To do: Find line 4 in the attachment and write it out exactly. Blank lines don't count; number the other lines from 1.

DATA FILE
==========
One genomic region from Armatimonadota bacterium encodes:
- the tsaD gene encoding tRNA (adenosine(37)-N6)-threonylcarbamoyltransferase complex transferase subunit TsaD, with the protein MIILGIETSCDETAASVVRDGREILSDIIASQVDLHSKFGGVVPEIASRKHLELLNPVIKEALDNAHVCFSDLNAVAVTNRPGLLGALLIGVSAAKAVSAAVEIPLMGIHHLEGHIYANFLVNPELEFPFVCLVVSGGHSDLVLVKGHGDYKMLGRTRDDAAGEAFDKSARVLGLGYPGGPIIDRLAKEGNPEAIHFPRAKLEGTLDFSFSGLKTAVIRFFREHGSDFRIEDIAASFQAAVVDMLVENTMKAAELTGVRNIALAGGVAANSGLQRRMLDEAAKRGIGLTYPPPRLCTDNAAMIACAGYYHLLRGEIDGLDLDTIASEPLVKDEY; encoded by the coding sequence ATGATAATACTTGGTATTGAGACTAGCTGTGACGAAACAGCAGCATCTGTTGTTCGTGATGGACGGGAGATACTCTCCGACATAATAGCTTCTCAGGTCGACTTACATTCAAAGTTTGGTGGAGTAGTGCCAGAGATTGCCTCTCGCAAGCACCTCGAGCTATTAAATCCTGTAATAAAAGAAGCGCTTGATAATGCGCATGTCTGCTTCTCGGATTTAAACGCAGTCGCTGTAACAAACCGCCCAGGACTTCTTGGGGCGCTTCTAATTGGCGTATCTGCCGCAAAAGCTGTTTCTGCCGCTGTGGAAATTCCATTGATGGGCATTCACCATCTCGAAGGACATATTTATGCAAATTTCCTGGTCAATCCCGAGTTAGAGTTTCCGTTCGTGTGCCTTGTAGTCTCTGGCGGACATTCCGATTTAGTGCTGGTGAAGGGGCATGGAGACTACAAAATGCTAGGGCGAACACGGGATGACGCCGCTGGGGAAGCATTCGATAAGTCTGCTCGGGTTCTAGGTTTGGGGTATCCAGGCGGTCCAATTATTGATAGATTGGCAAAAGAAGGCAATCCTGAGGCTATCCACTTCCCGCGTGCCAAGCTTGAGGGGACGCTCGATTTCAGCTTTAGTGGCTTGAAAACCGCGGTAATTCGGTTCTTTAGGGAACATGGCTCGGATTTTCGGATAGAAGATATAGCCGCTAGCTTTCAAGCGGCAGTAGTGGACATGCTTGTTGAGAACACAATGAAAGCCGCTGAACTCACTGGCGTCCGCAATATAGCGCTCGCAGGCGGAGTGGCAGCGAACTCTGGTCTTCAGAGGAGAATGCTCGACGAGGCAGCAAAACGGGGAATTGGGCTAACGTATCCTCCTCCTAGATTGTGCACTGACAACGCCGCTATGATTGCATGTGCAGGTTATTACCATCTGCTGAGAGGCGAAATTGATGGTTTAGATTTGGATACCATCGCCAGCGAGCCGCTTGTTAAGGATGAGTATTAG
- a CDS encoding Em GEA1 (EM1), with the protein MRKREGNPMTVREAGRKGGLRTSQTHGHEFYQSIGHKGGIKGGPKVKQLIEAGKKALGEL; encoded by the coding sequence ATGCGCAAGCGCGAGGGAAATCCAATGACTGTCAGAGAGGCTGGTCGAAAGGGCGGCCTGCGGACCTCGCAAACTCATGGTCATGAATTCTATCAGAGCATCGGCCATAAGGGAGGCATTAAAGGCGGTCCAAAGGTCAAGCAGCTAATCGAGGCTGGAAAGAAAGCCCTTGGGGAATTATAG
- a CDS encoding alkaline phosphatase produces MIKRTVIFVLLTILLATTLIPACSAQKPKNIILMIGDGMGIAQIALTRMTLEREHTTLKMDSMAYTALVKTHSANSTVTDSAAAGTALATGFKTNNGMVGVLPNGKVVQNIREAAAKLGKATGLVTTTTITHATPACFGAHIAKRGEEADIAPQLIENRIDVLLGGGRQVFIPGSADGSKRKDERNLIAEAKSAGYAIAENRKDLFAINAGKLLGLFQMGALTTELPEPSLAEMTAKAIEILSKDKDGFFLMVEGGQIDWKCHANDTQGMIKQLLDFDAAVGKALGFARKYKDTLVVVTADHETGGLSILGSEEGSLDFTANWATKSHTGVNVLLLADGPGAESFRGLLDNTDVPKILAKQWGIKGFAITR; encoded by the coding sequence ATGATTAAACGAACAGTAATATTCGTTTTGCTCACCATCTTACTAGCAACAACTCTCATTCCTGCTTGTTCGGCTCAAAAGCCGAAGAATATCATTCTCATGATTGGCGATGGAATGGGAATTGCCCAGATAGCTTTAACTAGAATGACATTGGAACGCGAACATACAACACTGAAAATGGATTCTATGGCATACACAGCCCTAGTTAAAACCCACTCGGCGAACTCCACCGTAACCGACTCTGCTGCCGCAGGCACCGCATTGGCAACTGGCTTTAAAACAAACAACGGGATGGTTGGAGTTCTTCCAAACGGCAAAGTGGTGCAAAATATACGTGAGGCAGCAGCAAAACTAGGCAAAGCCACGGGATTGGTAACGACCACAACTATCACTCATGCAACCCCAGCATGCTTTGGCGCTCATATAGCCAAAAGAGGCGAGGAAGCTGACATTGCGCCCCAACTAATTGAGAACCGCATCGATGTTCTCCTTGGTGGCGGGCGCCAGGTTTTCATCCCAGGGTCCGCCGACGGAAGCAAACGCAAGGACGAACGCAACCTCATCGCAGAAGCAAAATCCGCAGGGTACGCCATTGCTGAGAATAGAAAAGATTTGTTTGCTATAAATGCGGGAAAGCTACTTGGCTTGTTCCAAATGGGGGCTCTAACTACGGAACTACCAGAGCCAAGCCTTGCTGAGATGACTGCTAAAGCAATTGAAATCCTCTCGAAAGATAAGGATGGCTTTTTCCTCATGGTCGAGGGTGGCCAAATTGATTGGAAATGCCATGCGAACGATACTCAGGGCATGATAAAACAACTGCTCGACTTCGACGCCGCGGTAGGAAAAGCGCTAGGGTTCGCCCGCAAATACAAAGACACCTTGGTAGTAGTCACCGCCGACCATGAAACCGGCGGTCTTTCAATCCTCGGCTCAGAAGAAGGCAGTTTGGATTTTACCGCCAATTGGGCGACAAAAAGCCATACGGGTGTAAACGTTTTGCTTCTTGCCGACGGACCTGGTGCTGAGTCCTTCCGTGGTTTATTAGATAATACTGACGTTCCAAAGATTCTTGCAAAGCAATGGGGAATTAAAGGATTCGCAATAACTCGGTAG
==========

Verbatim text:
- a CDS encoding alkaline phosphatase produces MIKRTVIFVLLTILLATTLIPACSAQKPKNIILMIGDGMGIAQIALTRMTLEREHTTLKMDSMAYTALVKTHSANSTVTDSAAAGTALATGFKTNNGMVGVLPNGKVVQNIREAAAKLGKATGLVTTTTITHATPACFGAHIAKRGEEADIAPQLIENRIDVLLGGGRQVFIPGSADGSKRKDERNLIAEAKSAGYAIAENRKDLFAINAGKLLGLFQMGALTTELPEPSLAEMTAKAIEILSKDKDGFFLMVEGGQIDWKCHANDTQGMIKQLLDFDAAVGKALGFARKYKDTLVVVTADHETGGLSILGSEEGSLDFTANWATKSHTGVNVLLLADGPGAESFRGLLDNTDVPKILAKQWGIKGFAITR; encoded by the coding sequence ATGATTAAACGAACAGTAATATTCGTTTTGCTCACCATCTTACTAGCAACAACTCTCATTCCTGCTTGTTCGGCTCAAAAGCCGAAGAATATCATTCTCATGATTGGCGATGGAATGGGAATTGCCCAGATAGCTTTAACTAGAATGACATTGGAACGCGAACATACAACACTGAAAATGGATTCTATGGCATACACAGCCCTAGTTAAAACCCACTCGGCGAACTCCACCGTAACCGACTCTGCTGCCGCAGGCACCGCATTGGCAACTGGCTTTAAAACAAACAACGGGATGGTTGGAGTTCTTCCAAACGGCAAAGTGGTGCAAAATATACGTGAGGCAGCAGCAAAACTAGGCAAAGCCACGGGATTGGTAACGACCACAACTATCACTCATGCAACCCCAGCATGCTTTGGCGCTCATATAGCCAAAAGAGGCGAGGAAGCTGACATTGCGCCCCAACTAATTGAGAACCGCATCGATGTTCTCCTTGGTGGCGGGCGCCAGGTTTTCATCCCAGGGTCCGCCGACGGAAGCAAACGCAAGGACGAACGCAACCTCATCGCAGAAGCAAAATCCGCAGGGTACGCCATTGCTGAGAATAGAAAAGATTTGTTTGCTATAAATGCGGGAAAGCTACTTGGCTTGTTCCAAATGGGGGCTCTAACTACGGAACTACCAGAGCCAAGCCTTGCTGAGATGACTGCTAAAGCAATTGAAATCCTCTCGAAAGATAAGGATGGCTTTTTCCTCATGGTCGAGGGTGGCCAAATTGATTGGAAATGCCATGCGAACGATACTCAGGGCATGATAAAACAACTGCTCGACTTCGACGCCGCGGTAGGAAAAGCGCTAGGGTTCGCCCGCAAATACAAAGACACCTTGGTAGTAGTCACCGCCGACCATGAAACCGGCGGTCTTTCAATCCTCGGCTCAGAAGAAGGCAGTTTGGATTTTACCGCCAATTGGGCGACAAAAAGCCATACGGGTGTAAACGTTTTGCTTCTTGCCGACGGACCTGGTGCTGAGTCCTTCCGTGGTTTATTAGATAATACTGACGTTCCAAAGATTCTTGCAAAGCAATGGGGAATTAAAGGATTCGCAATAACTCGGTAG